SingleSource Background Screening Cautions Employers Against Making Three Most Common Drug Testing Mistakes

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Pre-employment drug testing is a generally accepted practice as is random drug testing. Don Dymer points out the three most common mistakes made by employers when doing drug testing.

Increased use of controlled substances in the workplace is a a problem facing millions of employers aross the nation.

75% of all illegal drug users are employed full or part time.

“The National Institute of Health estimates that drug and alcohol abuse costs the economy over $300 billion a year. The impact on the workforce in terms of increased accidents, medical costs, turnover and loss of credibility in the marketplace are enormous,” noted Don Dymer, president and chief executive office of SingleSource Services background screening company. Dymer discussed the impact on the workforce with colleagues during a recent SilkRoad conference in Hollywood, Florida.

Dymer explains, “The object of the recruitment process is to identify and hire the best qualified for the tasks of the job, but an even greater emphasis must be taken to ensure that the many dangerous characteristics an employee may bring to the workplace are identified and excluded. Here are some sobering facts from the U.S. Department of Labor in 2010:
●75% of all illegal drug users are employed (full or part time) and
●3% says they have used illegal drugs before or during work
●79% of heavy alcohol abusers are employed
●7% says they have consumed alcohol during the workday.

As a business owner or manager reading these statistics, this means that there are hundreds of thousands of workdays missed, many injuries that could have been avoided, and many additional workers compensation claims that could have been avoided. What can you do to protect yourself from an employee who engages in substance abuse or commits a crime after they are on your payroll?”

Pre-employment drug screening should be just the beginning. A comprehensive program should include provisions for post accident, with cause, and random drug screening. Post drug testing by employers is legal in most states and may be administered to an employee without having first observed erratic or questionable behavior. This on-site, random drug testing can be an effective tool for employers as a deterrent to preventing problems attached to illegal drug use.

“Drug testing as part of a pre-employment/volunteer screening process is serious business and is one of the biggest areas where employers make mistakes. Some of the most common mistakes we see include: 1.) Failure to have a written drug policy in place that outlines what type of testing will be required and including a policy that outlines the possible outcomes that may result of a verified positive drug test result. 2.) Employees who have not been properly trained and certified to perform testing 3.) Jeopardizing the confidentiality of the test taker, again by not having firm policies or the proper training in place.” explains Dymer.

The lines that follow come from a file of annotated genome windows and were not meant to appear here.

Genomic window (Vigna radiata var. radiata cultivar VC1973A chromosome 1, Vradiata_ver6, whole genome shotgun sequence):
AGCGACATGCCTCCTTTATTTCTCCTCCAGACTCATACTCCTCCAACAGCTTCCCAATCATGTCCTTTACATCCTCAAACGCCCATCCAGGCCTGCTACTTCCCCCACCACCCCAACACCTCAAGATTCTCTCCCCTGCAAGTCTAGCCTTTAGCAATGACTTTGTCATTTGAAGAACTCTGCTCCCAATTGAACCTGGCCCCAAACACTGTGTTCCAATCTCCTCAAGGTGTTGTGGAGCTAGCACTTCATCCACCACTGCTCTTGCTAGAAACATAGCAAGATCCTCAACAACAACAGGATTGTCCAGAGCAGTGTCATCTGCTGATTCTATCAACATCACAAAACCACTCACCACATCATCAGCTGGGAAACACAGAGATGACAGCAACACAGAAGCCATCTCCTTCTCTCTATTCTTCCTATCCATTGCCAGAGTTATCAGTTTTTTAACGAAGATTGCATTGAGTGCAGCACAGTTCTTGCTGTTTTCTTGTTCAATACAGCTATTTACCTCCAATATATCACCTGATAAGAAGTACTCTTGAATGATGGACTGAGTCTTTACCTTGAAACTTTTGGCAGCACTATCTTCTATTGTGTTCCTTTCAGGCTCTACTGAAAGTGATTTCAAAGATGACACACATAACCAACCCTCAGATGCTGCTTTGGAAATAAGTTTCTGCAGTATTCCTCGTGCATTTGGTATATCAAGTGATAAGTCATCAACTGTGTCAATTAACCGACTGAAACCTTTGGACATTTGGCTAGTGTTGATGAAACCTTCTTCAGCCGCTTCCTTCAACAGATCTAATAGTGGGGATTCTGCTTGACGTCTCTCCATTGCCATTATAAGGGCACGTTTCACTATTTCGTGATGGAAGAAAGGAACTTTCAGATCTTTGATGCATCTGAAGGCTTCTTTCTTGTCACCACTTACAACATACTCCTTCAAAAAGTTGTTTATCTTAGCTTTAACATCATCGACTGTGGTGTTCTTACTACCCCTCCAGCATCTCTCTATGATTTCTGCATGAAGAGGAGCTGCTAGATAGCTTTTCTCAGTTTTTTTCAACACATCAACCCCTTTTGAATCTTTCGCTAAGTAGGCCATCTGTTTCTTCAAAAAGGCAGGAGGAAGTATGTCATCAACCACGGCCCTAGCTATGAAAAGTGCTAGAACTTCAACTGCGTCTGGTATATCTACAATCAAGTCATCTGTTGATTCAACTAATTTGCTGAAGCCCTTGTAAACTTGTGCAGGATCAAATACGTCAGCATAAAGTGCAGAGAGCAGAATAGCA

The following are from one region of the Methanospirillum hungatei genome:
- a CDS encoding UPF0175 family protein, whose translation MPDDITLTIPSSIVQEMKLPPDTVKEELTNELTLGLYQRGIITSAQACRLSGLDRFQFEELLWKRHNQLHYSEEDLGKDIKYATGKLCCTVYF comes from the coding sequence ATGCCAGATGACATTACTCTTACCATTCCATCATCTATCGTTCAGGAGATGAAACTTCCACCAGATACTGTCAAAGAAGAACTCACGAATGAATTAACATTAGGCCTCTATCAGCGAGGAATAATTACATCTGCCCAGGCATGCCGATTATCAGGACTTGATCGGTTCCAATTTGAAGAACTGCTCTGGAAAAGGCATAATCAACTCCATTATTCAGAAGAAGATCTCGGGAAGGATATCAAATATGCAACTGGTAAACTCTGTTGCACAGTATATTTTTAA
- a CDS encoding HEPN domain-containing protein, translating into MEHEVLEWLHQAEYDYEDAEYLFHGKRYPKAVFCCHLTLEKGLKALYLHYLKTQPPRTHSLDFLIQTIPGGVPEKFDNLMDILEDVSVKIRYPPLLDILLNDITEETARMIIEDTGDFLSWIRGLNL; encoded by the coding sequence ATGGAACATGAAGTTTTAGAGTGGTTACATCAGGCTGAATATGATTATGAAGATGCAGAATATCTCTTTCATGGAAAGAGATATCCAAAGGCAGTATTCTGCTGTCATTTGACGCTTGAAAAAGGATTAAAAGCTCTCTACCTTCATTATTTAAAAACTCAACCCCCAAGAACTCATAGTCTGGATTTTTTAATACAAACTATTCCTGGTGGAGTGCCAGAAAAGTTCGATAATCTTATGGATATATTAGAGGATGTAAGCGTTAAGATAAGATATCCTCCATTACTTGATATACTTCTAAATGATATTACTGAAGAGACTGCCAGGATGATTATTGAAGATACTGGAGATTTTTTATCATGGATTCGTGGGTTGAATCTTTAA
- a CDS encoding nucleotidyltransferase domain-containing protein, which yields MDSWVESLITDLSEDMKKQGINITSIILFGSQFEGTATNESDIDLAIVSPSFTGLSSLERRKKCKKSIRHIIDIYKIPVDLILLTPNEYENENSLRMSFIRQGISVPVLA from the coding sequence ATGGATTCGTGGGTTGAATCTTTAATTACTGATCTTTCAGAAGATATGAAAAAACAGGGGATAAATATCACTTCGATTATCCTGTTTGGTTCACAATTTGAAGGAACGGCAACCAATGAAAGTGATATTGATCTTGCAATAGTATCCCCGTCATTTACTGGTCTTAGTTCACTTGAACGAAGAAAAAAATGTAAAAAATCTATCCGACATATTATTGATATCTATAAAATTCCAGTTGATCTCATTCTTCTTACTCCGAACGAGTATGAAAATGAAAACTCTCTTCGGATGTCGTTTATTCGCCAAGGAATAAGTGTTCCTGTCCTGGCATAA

“Each of these mistakes places the employer at double risk. The risk of civil damages could be in the hundreds of thousands or more, add to that state and federal fines, and a poorly executed drug testing program could cost you millions," concludes Dymer.

Regardless of how large or small your business or organization may be, drug testing coupled with a complete background screening program should be treated seriously. Don't assume you can do it yourself, or that you are exempt from litigation simply because you were ignorant of the law. An experienced background screening professional is your best defense and safeguards your business and your reputation," states Dymer.

SingleSource Services is a national employment screening company. The company provides screening services to more than 2,300 companies and non-profit organizations. If you are interested in learning more about drug testing, or would like to purchase on-site drug testing kits, please visit the company at http://www.SingleSourceServices.com.

http://www.dol.gov/elaws/asp/drugfree/drugs/dt.asp

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Adrienne Whitman

Don Dymer
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